Pluto Is Just One of Millions of Objects in the Kuiper Belt

By: Valerie Stimac  | 
Kuiper Belt, space probes
The Kuiper belt region is a ring-shaped collection of icy bodies beyond the outer edge of Neptune's orbit. This illustration shows some of the space probes NASA has launched over the years. NASA

When we're young children in school, many of us learn about the planets, the sun, and maybe the asteroid belt. There's much more to our solar system than that, though, including a region of the outer solar system called the Kuiper belt.

Sitting beyond the orbit of Neptune, the Kuiper (pronounced Ky-per) belt is home to millions (or billions, it's unclear) of icy objects that orbit our sun just like the planets and asteroids we know about. Here's how NASA puts it: "Similar to the asteroid belt, the Kuiper belt is a region of leftovers from the solar system's early history. Like the asteroid belt, it has also been shaped by a giant planet, although it's more of a thick disk (like a doughnut) than a thin belt."


Models and diagrams of the solar system often seem to end at the orbit of Neptune – or perhaps Pluto if you're looking at an older version. Putting aside the controversy about Pluto's status as a dwarf planet, there are actually millions of objects beyond the orbit of Neptune – and some of them are sizable. These are called Kuiper belt objects or KBOs. So far, around 2,000 KBOs have been categorized.

In addition to Pluto, there are several dwarf planets that are part of the Kuiper belt, including Eris, Makemake, and Haumea. These large solar system objects orbit the sun like the planets but aren't quite large enough to be categorized as such. There are millions of other, smaller objects, like comets and moons, many of which are generally clustered in a band of space between 30-55 Astronomical Units (AU) from the sun. (1 AU equals the distance from Earth to the sun on average, which is 90 million miles or 150 million kilometers.)

Beyond the Kuiper belt, there's also the Oort cloud, another area of space with relatively more objects in it. All this to say, there's a lot more to our solar system than the eight planets most of us learn about.


Who Is the Kuiper Belt Named For?

the Kuiper Belt and Solar System
The dwarf planet Pluto is part of the Kuiper belt. Scientists are still discovering Kuiper belt objects. bogadeva1983/Shutterstock

The Kuiper belt wasn't named after the person who discovered the first objects in this part of the solar system. Instead, the Kuiper belt was named for astronomer Gerard Kuiper, who published a scientific paper in 1951 that speculated about objects beyond Pluto. These objects weren't even proven, and his paper didn't say much about how many objects there were or where they might be.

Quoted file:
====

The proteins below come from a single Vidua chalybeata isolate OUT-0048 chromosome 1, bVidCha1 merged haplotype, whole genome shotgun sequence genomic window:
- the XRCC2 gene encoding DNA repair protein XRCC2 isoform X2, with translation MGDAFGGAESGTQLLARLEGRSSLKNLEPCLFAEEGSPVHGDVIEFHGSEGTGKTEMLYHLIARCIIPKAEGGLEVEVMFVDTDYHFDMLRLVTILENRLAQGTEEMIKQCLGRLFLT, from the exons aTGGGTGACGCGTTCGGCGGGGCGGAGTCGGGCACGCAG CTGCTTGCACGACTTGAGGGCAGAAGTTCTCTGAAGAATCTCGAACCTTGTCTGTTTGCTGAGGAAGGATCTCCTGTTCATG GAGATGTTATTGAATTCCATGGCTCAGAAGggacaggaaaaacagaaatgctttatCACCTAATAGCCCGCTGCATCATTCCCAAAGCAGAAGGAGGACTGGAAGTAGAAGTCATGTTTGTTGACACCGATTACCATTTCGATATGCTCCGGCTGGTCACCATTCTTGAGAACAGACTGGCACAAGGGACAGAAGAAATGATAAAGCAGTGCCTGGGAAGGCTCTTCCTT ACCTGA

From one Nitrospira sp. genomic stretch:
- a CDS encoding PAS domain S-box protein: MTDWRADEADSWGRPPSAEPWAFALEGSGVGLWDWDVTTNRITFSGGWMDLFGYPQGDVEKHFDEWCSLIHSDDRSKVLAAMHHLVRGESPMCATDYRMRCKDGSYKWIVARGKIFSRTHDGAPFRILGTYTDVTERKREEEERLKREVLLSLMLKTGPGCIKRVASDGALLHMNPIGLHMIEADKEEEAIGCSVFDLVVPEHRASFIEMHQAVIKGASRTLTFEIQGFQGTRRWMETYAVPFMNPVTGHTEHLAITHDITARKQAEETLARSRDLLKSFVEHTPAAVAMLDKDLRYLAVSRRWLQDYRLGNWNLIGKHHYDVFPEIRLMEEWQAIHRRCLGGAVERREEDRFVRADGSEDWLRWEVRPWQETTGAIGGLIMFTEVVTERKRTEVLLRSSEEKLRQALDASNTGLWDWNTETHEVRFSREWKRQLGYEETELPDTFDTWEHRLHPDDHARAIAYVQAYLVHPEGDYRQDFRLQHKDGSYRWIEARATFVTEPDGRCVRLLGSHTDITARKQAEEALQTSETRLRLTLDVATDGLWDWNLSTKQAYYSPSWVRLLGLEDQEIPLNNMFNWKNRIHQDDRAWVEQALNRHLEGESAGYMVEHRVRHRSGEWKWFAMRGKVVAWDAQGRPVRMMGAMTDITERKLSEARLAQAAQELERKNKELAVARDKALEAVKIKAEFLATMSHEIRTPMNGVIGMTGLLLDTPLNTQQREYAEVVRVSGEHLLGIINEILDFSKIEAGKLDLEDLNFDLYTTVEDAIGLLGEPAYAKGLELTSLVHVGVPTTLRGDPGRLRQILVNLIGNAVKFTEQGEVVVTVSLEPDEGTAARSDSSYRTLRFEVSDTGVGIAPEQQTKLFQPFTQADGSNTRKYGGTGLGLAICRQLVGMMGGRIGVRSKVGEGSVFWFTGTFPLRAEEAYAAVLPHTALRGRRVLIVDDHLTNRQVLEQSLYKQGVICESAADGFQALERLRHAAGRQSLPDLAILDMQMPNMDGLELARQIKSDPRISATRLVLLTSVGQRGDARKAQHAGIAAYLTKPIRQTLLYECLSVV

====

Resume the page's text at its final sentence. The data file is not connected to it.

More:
Later research showed that the Kuiper belt is defined by the orbit of Neptune; the inner boundary of the Kuiper belt is Neptune's orbit, and it stretches out from there. The Kuiper belt is slowly eroding away and this erosion produces comets, via colliding KBOs. These comets are usually pushed toward the sun by Neptune’s gravity. Most of these become dormant or die pretty quickly due to the frequent trips to the inner solar system.


NASA estimates that there are 1 trillion comets in the Kuiper belt, as well as hundreds of thousands of objects with diameters of 62 miles (100 kilometers) or wider. For comparison, the asteroid that killed the dinosaurs, was only 6.2 miles or 10 kilometers in diameter!

Why Is the Kuiper Belt Important?

This composite image of the primordial Kuiper belt object 2014 MU69 (now called Arrokoth) was compiled from data obtained by NASA's New Horizons spacecraft as it flew by the object, Jan. 1, 2019. NASA/Johns Hopkins University Applied Physics Laboratory/Southwest Research Institute/Roman Tkachenko

After flying past Pluto in 2015 – and delivering some incredible close-up photos of everyone's favorite dwarf planet – the New Horizons spacecraft continued on its journey to the outer solar system, including the Kuiper belt.

Pluto actually crosses through the Kuiper belt as part of its 248-year orbit, but was within the orbit of Neptune (and thus closer to the sun than the Kuiper belt) when New Horizons did its fly-by. This means that New Horizons' next destination is the outer reaches of the solar system and the Kuiper belt. In fact, in 2018, New Horizons sent back the first images from the Kuiper belt, and continues to travel further from the sun documenting this part of the solar system.


The New Horizons spacecraft sent back images of an ancient Kuiper belt object called Arrokoth (or 2014 MU69), the most distant and primitive object seen by a space probe so far. Since the Kuiper belt is thought to be composed of leftovers from the formation of the outer planets (like Neptune and Uranus), studying it can help scientists better understand how our solar system was formed.